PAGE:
Ischnomera sanguinicollis (Fabricius, 1787)
POLYPHAGA Emery, 1886
TENEBRIONOIDEA Latreille, 1802
OEDEMERINAE Latreille, 1810
ASCLERINI Gistel, 1848
Ischnomera Stephens, 1832
This locally common species occurs from the southern tip of Scandinavia and the south of the U.K. through the middle of Europe to southeast France, Northern Italy, Switzerland and through the Balkans to Greece, and there is a separate population in northeast Spain. In the U.K. it is widespread although of local and sporadic occurrence in the south of England; West Sussex to Dorset, South Essex, Berkshire, Oxfordshire and Gloucestershire etc. There are a few southern coastal records from Wales and two from North Yorkshire. The species is generally associated with old deciduous woodland with plenty of timber in various stages of decay but it also occurs on isolated mature trees on old parkland and pasture etc. Adults have a short season, occurring for a few weeks from April to June, when they may be found on the foliage and flowers of a range of broadleaf trees and shrubs e.g. Crataegus, Acer campestre, A. pseudoplatinus, Sorbus, Ulmus, Tilia and Viburnum opulus. They fly well and frequent umbel flowers etc. on wooded margins where they feed on pollen and mate, thus sweeping suitable situations on hot sunny days is the best way to find them. Larvae develop in moist decaying wood of a range of broadleaf trees e.g. they have been found on Acer, Alnus, Fagus and Ulmus, they are fully grown by late summer when they pupate in the wood and the adults eclose in the autumn but remain in the wood until the following spring, hence they are occasionally found beneath bark during the winter.
7-12mm. characteristically bicoloured and so distinct among the U.K. oedemerids; elongate and narrow with proportionally very long elytra. Head shiny black with a metallic green reflection, densely punctured and distinctly depressed between weakly emarginate eyes, vertex convex, frons and labrum only weakly produced forward. Antennae 11-segmented in both sexes; the third segment almost twice the length of the second, dark with segments 1-3 testaceous beneath. Maxillary palpi dark above and pale below; terminal segment deeply furrowed along the inner margin. Pronotum shiny orange, cordiform, widest in front of the middle and lacking lateral borders, the surface densely punctured and with well-developed basal fovea. Elytra dark metallic
grey with a variable green reflection, densely and rugosely punctured, each with five longitudinal costae from the base to near the apex; the outer forming the lateral margin beyond the basal third. Abdomen entirely dark metallic. Legs long and slender, entirely dark metallic but for the distal tarsal segments which are lighter. All tibiae with two small spurs on the inner apical angle. Tarsi 5-5-4; the penultimate segment in each case strongly bilobed. All claws with a strong basal tooth.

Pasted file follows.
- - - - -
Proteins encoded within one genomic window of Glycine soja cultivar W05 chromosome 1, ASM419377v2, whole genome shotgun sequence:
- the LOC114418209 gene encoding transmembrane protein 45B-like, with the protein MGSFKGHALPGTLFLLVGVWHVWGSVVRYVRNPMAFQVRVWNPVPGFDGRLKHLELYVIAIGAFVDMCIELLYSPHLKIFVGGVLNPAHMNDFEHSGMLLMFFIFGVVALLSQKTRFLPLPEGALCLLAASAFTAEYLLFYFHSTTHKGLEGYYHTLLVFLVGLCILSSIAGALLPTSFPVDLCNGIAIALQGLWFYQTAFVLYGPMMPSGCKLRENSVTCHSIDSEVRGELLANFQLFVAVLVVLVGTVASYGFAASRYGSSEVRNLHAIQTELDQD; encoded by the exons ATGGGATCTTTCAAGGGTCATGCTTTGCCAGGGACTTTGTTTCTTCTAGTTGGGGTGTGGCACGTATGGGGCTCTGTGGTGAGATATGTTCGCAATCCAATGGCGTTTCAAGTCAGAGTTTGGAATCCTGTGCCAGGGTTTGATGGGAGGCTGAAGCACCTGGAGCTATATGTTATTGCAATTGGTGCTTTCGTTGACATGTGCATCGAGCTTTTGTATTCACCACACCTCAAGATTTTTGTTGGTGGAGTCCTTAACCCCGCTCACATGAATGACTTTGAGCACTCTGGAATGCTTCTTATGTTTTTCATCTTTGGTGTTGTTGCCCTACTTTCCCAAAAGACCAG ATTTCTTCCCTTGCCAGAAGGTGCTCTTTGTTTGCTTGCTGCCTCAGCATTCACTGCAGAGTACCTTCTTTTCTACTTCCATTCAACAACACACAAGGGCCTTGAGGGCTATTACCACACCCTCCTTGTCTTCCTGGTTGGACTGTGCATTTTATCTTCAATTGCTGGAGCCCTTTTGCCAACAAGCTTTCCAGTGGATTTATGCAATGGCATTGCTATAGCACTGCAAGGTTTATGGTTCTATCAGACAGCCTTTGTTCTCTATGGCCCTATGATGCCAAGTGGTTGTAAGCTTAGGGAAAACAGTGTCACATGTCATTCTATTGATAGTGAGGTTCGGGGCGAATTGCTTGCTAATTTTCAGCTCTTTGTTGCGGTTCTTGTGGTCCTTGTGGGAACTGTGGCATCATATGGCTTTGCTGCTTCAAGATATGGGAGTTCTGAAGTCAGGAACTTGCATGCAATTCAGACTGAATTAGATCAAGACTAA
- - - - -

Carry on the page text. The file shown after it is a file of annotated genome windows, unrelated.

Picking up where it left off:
Ischnomera Stephens, 1832
Variously included within the Asclerini Gistel, 1848, Ischnomera Stephens, 1832 is a Palaearctic genus of about 50 species with the greatest diversity in central and eastern Asia. Several Australian species as well as the Madagascan I. atricolor (Pic, 1922) are now thought to belong in other genera, and the Nearctic Asclera Stephens, 1839, which includes 7 species, was formerly included while several European species once included in Asclera are now re-classified within the present genus. Four widespread European species occur in Britain; the bicoloured I. sanguinicollis (Fabricius, 1787) and three unicolourous metallic green to bronze species which have frequently been confused in the past and can be very difficult to separate i.e. I. cinarascens (Pandellé, 1867), I. caerulea (Linnaeus, 1758) and I. cyanea (Fabricius, 1792). All species are medium-sized, generally 6-12mm, elongate and rather parallel-sided although many have the elytra weakly broadened behind the middle, metallic; either entirely green or bronze to almost black, or bicoloured with the pronotum contrasting red or yellow. The dorsal surface is clothed with short recumbent pubescence, the direction, aspect and colour of which is often diagnostic. The head is short and transverse with moderately convex eyes in front of which are the antennal insertions (in some genera these lie within or partly within, the emargination). The antennae are 11-segmented with the second segment half to two-thirds the length of the third. The terminal segment of the maxillary palpi is securiform, sometimes very elongate and broadest towards the base, and the mandibles are bifid. The pronotum is cordiform, strongly constricted towards the base and variously sculptured. Elytra distinctly shouldered; wider at the base than the pronotum, and each has four longitudinal costae which are usually distinct into the apical quarter although they may be variously evanescent, especially the third. The meso-coxae are contiguous, the mes-episterna widely separated medially and the terminal abdominal sternite has a median projection in both sexes. The pro-tibiae have two short spurs on the inner apical angle, and all the claws have a more or less (often strongly developed) obvious basal tooth-a character unique among the European oedemerid fauna.